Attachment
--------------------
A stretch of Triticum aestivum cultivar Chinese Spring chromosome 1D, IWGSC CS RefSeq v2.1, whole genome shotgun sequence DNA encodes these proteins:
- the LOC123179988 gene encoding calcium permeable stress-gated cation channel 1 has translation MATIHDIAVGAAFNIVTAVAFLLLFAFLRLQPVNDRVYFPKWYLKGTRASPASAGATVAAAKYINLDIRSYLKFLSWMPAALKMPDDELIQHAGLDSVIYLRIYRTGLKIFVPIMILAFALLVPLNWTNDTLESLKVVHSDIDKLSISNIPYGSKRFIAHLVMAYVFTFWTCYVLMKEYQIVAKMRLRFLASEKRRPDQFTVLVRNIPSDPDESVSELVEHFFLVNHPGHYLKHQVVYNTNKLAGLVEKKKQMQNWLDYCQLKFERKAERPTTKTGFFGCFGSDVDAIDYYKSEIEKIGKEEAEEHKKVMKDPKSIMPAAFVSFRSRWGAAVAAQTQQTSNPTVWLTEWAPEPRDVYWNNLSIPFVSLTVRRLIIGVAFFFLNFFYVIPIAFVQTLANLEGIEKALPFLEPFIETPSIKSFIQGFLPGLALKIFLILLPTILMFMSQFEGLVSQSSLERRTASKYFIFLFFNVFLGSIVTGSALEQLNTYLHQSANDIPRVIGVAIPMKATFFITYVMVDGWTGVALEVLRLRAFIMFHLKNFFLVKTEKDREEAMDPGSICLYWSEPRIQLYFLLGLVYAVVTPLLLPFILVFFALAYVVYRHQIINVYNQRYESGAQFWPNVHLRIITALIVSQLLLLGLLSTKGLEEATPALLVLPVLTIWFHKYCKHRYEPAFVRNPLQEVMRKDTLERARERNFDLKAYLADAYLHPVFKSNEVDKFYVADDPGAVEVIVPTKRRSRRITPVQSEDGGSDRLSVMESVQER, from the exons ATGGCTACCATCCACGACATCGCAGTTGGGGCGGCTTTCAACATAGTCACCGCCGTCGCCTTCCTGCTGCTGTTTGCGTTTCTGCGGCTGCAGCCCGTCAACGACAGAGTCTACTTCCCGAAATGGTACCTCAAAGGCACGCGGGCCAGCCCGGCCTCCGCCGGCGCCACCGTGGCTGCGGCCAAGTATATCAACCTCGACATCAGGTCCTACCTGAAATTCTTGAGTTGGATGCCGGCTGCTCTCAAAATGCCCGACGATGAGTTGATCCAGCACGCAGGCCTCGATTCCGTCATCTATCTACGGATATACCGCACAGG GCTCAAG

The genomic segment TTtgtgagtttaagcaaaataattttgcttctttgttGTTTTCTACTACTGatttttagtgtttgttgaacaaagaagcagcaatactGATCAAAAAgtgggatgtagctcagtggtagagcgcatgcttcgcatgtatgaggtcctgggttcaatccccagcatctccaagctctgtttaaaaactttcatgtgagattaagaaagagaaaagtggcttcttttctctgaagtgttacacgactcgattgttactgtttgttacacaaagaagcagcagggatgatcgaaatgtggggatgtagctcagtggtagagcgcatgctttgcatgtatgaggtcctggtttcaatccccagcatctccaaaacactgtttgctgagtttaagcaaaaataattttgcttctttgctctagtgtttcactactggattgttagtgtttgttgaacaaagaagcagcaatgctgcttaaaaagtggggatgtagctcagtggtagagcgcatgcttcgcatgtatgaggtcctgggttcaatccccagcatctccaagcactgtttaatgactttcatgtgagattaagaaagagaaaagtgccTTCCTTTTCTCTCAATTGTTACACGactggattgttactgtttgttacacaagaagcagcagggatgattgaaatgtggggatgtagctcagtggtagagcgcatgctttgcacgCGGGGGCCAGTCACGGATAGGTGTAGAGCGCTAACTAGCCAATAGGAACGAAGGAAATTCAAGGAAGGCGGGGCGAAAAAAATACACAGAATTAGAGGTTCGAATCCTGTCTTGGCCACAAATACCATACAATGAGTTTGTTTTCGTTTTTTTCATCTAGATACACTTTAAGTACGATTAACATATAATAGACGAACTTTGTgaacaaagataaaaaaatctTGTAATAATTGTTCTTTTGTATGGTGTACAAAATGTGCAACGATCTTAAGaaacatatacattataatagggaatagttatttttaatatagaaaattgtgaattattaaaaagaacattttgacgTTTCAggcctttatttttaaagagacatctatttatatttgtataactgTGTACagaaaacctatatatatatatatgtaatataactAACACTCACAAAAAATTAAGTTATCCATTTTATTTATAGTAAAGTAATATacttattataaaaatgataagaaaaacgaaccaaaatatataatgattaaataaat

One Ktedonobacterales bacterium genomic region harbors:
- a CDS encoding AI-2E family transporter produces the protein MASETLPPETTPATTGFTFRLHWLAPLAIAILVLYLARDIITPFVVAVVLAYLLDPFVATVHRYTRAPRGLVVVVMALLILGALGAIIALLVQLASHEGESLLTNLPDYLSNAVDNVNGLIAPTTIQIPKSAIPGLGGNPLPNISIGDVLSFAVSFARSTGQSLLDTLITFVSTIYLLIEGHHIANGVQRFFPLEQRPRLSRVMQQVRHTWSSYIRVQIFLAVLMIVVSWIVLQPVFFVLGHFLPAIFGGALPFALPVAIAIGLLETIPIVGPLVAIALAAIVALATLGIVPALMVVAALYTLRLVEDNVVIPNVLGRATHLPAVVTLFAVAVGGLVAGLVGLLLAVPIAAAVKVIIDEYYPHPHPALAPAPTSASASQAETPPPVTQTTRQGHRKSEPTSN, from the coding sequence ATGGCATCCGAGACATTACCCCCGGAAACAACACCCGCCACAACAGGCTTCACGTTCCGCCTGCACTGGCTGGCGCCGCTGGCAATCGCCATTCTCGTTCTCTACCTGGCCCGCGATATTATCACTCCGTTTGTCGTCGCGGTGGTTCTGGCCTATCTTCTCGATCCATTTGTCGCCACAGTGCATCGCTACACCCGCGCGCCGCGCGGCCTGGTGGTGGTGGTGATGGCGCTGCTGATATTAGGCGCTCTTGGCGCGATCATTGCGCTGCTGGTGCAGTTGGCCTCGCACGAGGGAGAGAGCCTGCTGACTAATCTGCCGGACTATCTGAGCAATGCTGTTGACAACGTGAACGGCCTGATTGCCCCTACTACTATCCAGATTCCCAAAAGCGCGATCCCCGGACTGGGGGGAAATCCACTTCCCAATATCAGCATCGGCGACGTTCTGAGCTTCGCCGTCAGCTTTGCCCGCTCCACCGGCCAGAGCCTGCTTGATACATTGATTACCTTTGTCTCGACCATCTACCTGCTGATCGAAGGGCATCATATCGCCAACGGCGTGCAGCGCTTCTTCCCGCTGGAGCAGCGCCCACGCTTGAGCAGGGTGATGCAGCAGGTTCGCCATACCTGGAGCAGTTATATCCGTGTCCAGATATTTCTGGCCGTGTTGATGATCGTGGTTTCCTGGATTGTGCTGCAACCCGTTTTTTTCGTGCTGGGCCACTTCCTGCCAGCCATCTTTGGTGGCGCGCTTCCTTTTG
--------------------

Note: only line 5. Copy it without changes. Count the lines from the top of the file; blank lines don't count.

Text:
- a CDS encoding AI-2E family transporter produces the protein MASETLPPETTPATTGFTFRLHWLAPLAIAILVLYLARDIITPFVVAVVLAYLLDPFVATVHRYTRAPRGLVVVVMALLILGALGAIIALLVQLASHEGESLLTNLPDYLSNAVDNVNGLIAPTTIQIPKSAIPGLGGNPLPNISIGDVLSFAVSFARSTGQSLLDTLITFVSTIYLLIEGHHIANGVQRFFPLEQRPRLSRVMQQVRHTWSSYIRVQIFLAVLMIVVSWIVLQPVFFVLGHFLPAIFGGALPFALPVAIAIGLLETIPIVGPLVAIALAAIVALATLGIVPALMVVAALYTLRLVEDNVVIPNVLGRATHLPAVVTLFAVAVGGLVAGLVGLLLAVPIAAAVKVIIDEYYPHPHPALAPAPTSASASQAETPPPVTQTTRQGHRKSEPTSN, from the coding sequence ATGGCATCCGAGACATTACCCCCGGAAACAACACCCGCCACAACAGGCTTCACGTTCCGCCTGCACTGGCTGGCGCCGCTGGCAATCGCCATTCTCGTTCTCTACCTGGCCCGCGATATTATCACTCCGTTTGTCGTCGCGGTGGTTCTGGCCTATCTTCTCGATCCATTTGTCGCCACAGTGCATCGCTACACCCGCGCGCCGCGCGGCCTGGTGGTGGTGGTGATGGCGCTGCTGATATTAGGCGCTCTTGGCGCGATCATTGCGCTGCTGGTGCAGTTGGCCTCGCACGAGGGAGAGAGCCTGCTGACTAATCTGCCGGACTATCTGAGCAATGCTGTTGACAACGTGAACGGCCTGATTGCCCCTACTACTATCCAGATTCCCAAAAGCGCGATCCCCGGACTGGGGGGAAATCCACTTCCCAATATCAGCATCGGCGACGTTCTGAGCTTCGCCGTCAGCTTTGCCCGCTCCACCGGCCAGAGCCTGCTTGATACATTGATTACCTTTGTCTCGACCATCTACCTGCTGATCGAAGGGCATCATATCGCCAACGGCGTGCAGCGCTTCTTCCCGCTGGAGCAGCGCCCACGCTTGAGCAGGGTGATGCAGCAGGTTCGCCATACCTGGAGCAGTTATATCCGTGTCCAGATATTTCTGGCCGTGTTGATGATCGTGGTTTCCTGGATTGTGCTGCAACCCGTTTTTTTCGTGCTGGGCCACTTCCTGCCAGCCATCTTTGGTGGCGCGCTTCCTTTTG